Cabin Fever

02Nov10

Sting like a bee - clexane shot and a cast/gimp legI have a confession to make:

I need to get out.  Freedom is calling my name, and I must heed its call!

Yes, folks.  Cabin fever has struck (see the Wikipedia article on Cabin fever).

Due to a lack of muletas (crutches), I have been unable to physically leave my apartment for the past three weeks.  With one exception– my friend, B, came by and drove me to my doctor’s appointment at the hospital on Friday so I could have my temporary cast removed and replaced with an official plaster one.

But aside from that one exception (which resulted in four and a half hours of waiting at the hospital with B and P), I have not stepped one foot out of my front door.  My world has shrunk.  The expeditions and treks through the European continent were cut short and I was left with nothing but a gimp leg and a glorified set of boxes that pass for my apartment.

[Ok, I’m being mean.  I like my apartment, and, honestly, it wasn’t too bad for the first two weeks.  It’s quite spacious, and the TV has been set to show most American TV Shows and cartoons in English– or, as the case may be sometimes, in Japanese.]

I am writing this entry to tell you about injuries and surgery and other things people don’t normally think about when they first imagine traveling Europe.

First of all, it is not fun.  Any type of hospital stay is never comfortable, and it is especially difficult to bear when you can barely understand what nurses and fellow post-surgery roommates are saying (and can say even less than you understand).  I was not allowed to get up from my bed, and I spent most of the day reading or on my laptop, feeling sorry for myself and waiting for the nurses to bring us food or to change the bag of liquid feeding painkillers or saline (I think . . . I hope?) into my arm.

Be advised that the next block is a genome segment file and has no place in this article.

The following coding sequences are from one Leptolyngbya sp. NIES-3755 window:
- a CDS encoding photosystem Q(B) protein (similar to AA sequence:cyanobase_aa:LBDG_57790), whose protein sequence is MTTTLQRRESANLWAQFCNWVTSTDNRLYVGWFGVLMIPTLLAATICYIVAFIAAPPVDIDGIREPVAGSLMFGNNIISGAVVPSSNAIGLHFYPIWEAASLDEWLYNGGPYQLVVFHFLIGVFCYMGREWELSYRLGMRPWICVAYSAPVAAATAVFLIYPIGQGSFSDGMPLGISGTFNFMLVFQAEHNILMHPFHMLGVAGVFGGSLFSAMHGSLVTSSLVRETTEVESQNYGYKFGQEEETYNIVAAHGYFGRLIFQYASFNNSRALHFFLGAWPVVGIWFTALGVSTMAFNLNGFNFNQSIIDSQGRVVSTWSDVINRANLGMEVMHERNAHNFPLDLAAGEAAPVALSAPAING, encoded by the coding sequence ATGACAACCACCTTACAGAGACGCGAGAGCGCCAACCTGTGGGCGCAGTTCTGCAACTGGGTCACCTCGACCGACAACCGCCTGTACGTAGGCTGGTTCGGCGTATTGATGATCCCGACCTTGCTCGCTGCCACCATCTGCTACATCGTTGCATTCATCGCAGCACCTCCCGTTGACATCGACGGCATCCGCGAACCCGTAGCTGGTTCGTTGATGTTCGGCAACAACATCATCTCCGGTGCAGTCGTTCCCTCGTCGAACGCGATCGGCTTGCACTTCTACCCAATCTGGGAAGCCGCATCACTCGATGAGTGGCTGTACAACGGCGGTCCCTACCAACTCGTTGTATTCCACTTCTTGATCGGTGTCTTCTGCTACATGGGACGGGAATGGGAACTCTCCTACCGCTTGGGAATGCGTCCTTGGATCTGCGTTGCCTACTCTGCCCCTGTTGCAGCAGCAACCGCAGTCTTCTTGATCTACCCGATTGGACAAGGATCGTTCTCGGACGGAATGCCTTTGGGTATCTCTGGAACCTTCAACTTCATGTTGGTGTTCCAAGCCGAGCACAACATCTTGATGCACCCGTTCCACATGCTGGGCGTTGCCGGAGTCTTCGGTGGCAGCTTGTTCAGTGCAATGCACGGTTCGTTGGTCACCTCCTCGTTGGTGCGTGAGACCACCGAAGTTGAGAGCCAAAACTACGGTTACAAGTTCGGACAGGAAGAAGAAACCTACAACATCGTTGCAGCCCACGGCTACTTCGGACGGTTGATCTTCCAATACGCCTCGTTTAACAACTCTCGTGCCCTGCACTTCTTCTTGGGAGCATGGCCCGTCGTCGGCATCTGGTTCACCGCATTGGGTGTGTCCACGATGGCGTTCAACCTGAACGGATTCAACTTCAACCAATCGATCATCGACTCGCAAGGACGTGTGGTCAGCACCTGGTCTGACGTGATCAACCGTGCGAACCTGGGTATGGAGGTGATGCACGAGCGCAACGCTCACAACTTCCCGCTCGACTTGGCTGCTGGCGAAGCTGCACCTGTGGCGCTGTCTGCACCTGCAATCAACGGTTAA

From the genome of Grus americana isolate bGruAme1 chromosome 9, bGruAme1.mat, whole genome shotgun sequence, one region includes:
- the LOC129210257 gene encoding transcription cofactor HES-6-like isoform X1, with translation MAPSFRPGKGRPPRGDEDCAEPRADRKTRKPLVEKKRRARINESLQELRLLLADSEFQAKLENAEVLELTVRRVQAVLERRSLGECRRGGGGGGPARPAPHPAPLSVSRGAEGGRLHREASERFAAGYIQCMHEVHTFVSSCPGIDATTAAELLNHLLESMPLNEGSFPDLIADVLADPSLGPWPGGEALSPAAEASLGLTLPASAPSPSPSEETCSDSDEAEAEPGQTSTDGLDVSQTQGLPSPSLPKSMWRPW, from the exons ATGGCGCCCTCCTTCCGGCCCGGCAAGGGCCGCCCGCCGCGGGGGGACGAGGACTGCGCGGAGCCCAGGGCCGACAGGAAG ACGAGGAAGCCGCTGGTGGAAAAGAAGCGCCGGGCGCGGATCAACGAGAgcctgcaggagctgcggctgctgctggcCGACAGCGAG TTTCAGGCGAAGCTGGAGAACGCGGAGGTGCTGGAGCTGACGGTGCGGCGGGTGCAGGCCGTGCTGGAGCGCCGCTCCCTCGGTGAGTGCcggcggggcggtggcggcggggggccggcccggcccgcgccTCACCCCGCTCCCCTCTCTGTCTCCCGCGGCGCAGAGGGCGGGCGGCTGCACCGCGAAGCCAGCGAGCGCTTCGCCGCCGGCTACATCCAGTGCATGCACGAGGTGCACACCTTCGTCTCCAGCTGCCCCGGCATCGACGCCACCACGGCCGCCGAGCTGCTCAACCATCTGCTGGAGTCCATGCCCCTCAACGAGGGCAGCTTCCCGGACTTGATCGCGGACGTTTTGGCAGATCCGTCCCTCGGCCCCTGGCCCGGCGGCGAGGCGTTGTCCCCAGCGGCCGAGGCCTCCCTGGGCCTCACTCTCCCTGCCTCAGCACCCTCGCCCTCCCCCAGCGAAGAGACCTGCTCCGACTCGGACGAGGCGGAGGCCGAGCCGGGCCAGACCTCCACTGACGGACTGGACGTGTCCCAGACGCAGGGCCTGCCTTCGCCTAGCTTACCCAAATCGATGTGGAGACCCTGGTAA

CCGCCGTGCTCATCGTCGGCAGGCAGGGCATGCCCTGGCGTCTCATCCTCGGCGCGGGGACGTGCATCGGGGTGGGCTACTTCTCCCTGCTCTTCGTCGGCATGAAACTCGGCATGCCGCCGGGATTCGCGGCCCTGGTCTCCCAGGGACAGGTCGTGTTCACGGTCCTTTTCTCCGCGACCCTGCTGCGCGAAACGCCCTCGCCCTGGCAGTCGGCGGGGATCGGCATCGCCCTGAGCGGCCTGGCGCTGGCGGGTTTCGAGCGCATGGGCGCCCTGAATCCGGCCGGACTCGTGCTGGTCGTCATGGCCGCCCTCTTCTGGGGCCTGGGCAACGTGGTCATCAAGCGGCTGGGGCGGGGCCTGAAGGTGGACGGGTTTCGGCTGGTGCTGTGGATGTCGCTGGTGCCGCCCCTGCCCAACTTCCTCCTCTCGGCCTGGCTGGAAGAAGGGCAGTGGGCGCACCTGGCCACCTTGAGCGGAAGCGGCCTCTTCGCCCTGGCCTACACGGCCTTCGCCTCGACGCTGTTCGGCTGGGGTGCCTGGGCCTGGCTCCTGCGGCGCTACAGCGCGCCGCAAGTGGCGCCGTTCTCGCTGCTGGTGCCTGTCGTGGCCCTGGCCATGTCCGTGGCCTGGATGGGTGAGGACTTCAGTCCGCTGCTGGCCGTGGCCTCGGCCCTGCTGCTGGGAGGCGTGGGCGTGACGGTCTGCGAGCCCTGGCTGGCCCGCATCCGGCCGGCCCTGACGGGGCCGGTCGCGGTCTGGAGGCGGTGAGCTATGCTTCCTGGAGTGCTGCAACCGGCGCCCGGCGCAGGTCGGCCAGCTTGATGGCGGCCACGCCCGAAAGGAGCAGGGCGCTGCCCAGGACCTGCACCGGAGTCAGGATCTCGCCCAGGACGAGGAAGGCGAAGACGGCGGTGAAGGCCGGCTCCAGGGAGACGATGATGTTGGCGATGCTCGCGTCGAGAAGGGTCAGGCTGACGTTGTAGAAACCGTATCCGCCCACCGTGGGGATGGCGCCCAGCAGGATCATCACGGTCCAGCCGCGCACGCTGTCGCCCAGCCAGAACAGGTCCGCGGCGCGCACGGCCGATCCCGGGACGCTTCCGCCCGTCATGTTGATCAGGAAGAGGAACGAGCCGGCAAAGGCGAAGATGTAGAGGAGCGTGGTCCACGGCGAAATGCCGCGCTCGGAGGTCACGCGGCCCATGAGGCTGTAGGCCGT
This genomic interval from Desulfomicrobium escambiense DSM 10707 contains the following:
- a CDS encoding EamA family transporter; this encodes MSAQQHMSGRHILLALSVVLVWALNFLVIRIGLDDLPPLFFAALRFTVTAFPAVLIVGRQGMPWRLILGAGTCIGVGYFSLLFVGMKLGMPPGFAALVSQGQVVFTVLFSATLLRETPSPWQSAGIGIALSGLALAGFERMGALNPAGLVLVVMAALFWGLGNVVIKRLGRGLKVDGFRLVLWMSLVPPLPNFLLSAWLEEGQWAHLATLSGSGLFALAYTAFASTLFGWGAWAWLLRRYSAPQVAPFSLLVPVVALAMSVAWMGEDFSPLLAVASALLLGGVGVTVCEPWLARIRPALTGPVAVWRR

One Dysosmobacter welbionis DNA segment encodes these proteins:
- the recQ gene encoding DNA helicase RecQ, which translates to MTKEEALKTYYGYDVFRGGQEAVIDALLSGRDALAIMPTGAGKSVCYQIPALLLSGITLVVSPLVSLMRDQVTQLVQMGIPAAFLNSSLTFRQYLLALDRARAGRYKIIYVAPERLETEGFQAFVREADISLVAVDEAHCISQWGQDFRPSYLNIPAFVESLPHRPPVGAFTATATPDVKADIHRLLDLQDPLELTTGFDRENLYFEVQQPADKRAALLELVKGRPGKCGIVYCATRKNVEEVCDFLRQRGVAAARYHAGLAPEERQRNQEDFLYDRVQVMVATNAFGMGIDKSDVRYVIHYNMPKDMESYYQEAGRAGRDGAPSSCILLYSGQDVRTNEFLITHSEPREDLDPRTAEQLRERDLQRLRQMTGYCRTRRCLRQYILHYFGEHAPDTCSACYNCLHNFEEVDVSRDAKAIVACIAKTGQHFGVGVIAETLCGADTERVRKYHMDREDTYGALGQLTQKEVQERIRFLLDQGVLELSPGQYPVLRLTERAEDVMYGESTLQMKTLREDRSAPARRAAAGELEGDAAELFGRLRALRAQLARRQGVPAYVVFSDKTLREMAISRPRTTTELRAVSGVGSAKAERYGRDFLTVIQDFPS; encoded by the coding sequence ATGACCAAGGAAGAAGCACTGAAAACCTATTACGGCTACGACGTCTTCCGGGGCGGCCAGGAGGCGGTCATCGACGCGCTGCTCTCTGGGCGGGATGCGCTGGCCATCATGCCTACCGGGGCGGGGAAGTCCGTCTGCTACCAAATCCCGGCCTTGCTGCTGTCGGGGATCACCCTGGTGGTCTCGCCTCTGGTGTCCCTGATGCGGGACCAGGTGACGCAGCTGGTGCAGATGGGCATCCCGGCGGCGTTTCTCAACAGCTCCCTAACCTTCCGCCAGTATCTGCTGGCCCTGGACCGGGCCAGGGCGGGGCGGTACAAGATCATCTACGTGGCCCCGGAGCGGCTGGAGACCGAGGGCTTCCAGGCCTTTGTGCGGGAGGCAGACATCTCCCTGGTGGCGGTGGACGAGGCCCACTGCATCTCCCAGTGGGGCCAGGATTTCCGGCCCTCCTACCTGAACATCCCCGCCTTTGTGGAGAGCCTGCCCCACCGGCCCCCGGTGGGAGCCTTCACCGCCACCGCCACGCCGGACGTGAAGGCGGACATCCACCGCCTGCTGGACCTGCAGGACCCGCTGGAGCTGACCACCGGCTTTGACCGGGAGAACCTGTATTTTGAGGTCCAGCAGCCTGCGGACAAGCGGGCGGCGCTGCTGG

But the pain and the boredom settles in, eventually.  I would be able to understand how some people might go into a hospital and come out worse than when they went in.  I’m still young–plus, I had my laptop and homework to do– so I will bounce.  I had some discomfort, but the pain faded as I healed rapidly enough.  I’ll bounce.  But my roommates in my hospital bedroom were elderly women who were clearly in pain.  How could they bear it?  The pain?  The age and slow crawl of healing that, for them, would take much longer than it did for me?

I hope that no one I love ever ends up bedridden and in a hospital.  I hope I never experience it again.

Coming home from the hospital was amazing.  The only downside was having to inject my stomach with a small needle (see above) and self-inject with Clexane, an anti-thrombosis medication, every night.  It hurt quite a bit, but it was a small price to pay (not so small of a price on my wallet, unfortunately).

But now I’m tired.  Tired of my rapid transformation into a walking and talking television directory because I watch so much of it.  Tired of being unable to see the morning sun.  Tired of being unable to get a fresh breath of air.

I need freedom! . . . and crutches.

(On the plus side, I’d like to take this chance to say that my experience with Basurto Hospital has been no less than excellent.  I have received excellent care, and the nurses, doctors, and surgeons have all been extraordinary.  And, if I understand correctly, my cast will be off in ten days, at which point I begin strengthening my leg and ankle.)

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